These free, short (2-3 min) videos demonstrate how to use yogasana and other movement exercises to:
- Improve strength to weight ratio – see if you are strong enough to hold/move your own weight
- Train active mobility – add eccentric, isometric, and concentric action to yogasana, which is actually how you get more flexible, if that is your goal
- Stay within your boundaries – learn your functional end ranges of motion, how to get there, and how to get stronger there
You can view all my free videos on Vimeo or you can stay here and scroll down the list below.
Wall-Supported Modified Side Plank
I love this variation for my gentle yoga classes and clients, who may need a bit more support to benefit from core & shoulder strengthening of side plank.
Drag Your Boat
In this variation of boat pose, I use a bolster between my legs to facilitate a strong inner thigh contraction while also attempting to drag my feet back towards my hips, without actually moving them – isometrics! You still also get all the benefits to your core from this yoga classic.
Loading Your Wide Legged Seat
I am always looking for new ways to add load to what used to be mostly passive stretches. In this variation of wide legged forward fold, I set for 7 breaths with a strong isometric contraction of my thighs before folding forward into a supported stretch. An extra bonus is training active range of motion for my spread.
Can you move into a full splits? Can you move out of it the same way, without using your hands, reconfiguring other joints, or rolling off to the side? If not, then you are neither strong or mobile enough to be there and you risk joint or connective tissue damage. Here is a great exercise to improve your active range of motion for this pose.
Tree Pose – Another Layer of Active
I’ve added another layer to active tree pose. I’ll give you a clue – it involves a hover…
Novel movements for feet & ankles
I take naturally coupled foot and ankle movements like dorsiflexion and eversion, decouple them and re-pair them with less naturally occurring positions, such as dorsiflexion with inversion. Variability is the key to strong, mobile, resilient tissues.
Upavista Konasana (wide legged seat) for yoga & movement teachers
This is the seat before the fold. It was a bit shocking for me to see how limited my active range of motion is in seated hip abduction.
Lizard Strong! for Yoga & Movement Teachers
Defloppy your lizard. Using your arms in lizard is what allows us to be in this extreme, floppy-hipped asana. If you remove the support of your arms, you are then forced into an active range of motion, where your muscles are able to increase their capacity to tolerate greater loads, ie get stronger.
Crouch hand series for feet & ankles
This sequence was originally meant to be used by hands. I got it from my colleague Allison Banks Crouch, who, like me, trained with Internationally recognized biomechanist Katy Bowman. While I also use it with hands, I enjoyed crafting a modification to be used with feet.
This sequence was inspired by one that Jules Mitchell crafted for Udaya. My version slows things WAY down. I think it could be easily worked into a slow Vinyasa sequence.
Slowest & Controlled Vinyasa Transition for Yoga & Movement Teachers
Cue this transition in your advanced Vinyasa classes and don’t be surprised if your students are blown away by the strength and muscle control it takes transition into and out of these asanas in an odyssey through utkatasana, cresent lunge, virabhadrasana 3, garudasana, padangustasana, and vrksasana.
Squat Flow for Yoga & Movement Teachers
You can modify this sequence for beginning/gentle students by cueing and demonstrating a less deep squat and/or by cueing the squat into and from uttanasana instead of standing. In this case, cue the standing to and from uttanasana.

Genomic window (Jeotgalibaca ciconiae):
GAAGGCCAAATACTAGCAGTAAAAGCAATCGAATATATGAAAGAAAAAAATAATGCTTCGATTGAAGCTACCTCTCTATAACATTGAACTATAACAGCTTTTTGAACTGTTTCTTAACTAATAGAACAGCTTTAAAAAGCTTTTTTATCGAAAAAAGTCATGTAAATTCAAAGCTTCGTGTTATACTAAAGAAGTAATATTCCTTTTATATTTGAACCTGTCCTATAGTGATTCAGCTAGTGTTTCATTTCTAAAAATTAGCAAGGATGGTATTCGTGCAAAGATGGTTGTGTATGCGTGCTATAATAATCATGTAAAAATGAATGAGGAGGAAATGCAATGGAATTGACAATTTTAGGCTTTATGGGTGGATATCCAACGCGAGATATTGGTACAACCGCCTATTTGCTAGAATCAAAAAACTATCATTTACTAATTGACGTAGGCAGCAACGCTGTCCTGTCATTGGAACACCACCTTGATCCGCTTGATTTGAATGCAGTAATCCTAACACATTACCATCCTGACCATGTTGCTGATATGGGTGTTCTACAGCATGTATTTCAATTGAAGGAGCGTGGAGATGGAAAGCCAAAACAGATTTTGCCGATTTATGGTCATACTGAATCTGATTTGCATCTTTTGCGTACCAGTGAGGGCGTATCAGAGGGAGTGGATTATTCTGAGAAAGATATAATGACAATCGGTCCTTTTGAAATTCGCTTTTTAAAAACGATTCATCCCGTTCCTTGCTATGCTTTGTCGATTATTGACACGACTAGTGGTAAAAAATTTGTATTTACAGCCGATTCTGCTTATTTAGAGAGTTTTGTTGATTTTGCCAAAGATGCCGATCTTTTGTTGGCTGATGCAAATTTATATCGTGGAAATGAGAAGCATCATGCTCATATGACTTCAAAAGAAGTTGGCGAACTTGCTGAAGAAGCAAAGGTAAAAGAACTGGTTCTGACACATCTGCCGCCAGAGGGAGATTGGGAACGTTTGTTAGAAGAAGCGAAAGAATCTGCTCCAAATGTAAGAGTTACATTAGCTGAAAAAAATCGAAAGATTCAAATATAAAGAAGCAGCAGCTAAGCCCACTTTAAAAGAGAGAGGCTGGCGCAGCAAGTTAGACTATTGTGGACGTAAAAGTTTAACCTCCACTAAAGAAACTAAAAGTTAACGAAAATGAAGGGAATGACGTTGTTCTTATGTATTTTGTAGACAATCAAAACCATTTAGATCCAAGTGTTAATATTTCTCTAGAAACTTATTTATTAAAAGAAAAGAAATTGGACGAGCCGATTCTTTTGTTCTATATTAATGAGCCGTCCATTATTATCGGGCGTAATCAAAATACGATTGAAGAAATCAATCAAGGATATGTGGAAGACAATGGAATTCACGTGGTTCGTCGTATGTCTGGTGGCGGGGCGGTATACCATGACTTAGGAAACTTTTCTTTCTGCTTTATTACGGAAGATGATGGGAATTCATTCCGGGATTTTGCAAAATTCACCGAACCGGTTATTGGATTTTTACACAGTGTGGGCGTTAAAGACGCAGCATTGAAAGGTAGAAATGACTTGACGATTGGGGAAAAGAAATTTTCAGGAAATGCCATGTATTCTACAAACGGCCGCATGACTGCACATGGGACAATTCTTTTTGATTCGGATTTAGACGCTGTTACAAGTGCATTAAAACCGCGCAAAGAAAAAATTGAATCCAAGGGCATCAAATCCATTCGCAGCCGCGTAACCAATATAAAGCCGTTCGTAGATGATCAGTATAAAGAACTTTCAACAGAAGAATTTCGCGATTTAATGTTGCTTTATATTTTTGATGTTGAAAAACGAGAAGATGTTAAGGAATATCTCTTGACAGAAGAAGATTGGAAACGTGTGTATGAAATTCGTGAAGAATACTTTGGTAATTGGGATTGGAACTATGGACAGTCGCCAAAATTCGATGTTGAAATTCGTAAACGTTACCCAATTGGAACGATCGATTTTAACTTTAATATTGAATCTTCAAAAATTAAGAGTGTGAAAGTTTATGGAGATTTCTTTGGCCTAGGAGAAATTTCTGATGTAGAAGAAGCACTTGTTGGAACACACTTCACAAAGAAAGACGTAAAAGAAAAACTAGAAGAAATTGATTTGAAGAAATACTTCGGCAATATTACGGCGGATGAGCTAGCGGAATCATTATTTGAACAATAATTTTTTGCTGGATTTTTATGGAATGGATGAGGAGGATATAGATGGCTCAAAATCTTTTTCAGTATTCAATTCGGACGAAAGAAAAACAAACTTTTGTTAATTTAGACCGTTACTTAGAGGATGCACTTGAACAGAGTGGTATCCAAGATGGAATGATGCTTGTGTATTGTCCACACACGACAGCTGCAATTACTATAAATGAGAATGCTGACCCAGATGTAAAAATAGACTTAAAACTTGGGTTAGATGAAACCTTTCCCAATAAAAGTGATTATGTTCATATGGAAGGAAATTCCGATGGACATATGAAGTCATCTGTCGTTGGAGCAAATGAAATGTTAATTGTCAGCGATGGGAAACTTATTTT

Movement Break for Your Shoulders
This sequence feels amazing, combining multi-planar movements for the shoulders and arms.
Active Prone Pigeon
In this variation, the key piece of alignment is keeping the ankle dorsiflexed and the foot everted. This alignment alone makes the pose more active, but I also add resistance that results in isometrically contracting my internal rotators.
Active Supine Pigeon
Pigeon, in all its passive variations, is prolific in yoga. I like to make it more active – no surprise there. In this variation, you start in the classic pigeon on your back. Several things you won’t see me do in this pose: 1. Take my pelvis out of neutral which would result in my tailbone lifting and my lumbar spine pressing into the mat. 2. Pull my non-rotated thigh in towards my chest. 3. Rely on my non-rotated leg to act as a prop to hold my pigeon leg in place.
Supported, modified chaturanga
Using yoga blocks under your chest in modified chaturanga is a safe way to condition your shoulders by progressively overloading them. This video begins in modified chaturanga, but you can start with even less load by positioning yourself in quadruped (table top) with your hips directly over your knees. Lower down to rest on the blocks or, for added challenge, hover just above them. Even more progressive is to lower to a hover, hold for a breath, lower to rest for one breath, rise to a hover for a breath and push up to plank – without collapsing in the scapulae or spine.
This sequence is packed – concentric, eccentric, & isometric loads, resistance stretching, muscle control, balance, breath, drishti. Its one of the longer free videos on the sight. In just under 10 minutes, you strengthen and stretch your feet, legs and back in a seriously meditative sequence.
Vinyasa plank to down dog variation 1
I like to mix in some slow, controlled movement into Surya Namaskar. Here i add some plank jogging and knee hovering in my transition from plank to down dog, which provides squat-like loading to my hips.
Closed hip sequence on a half dome
I LOVE practicing an Iyengar-influenced standing series. In this snippet, I use a half-dome under my front foot to change the loads that I experience in these asanas. If you don’t have a half-dome, you can roll up two yoga mats, or a yoga mat & towel, or two towels, or a yoga blanket to get a similar effect.
Hero’s Pose can be a subtly moving meditation
Sitting in vajrasana or virasana places a significant but passive tensile (stretching) load on the front of your legs. I make this posture more active by slightly hovering my butt off of my heels. I’ll cycle between hovering and resting, when I’m sitting in meditation. An even more active variation is shifting your hovering rear slowly from side to side.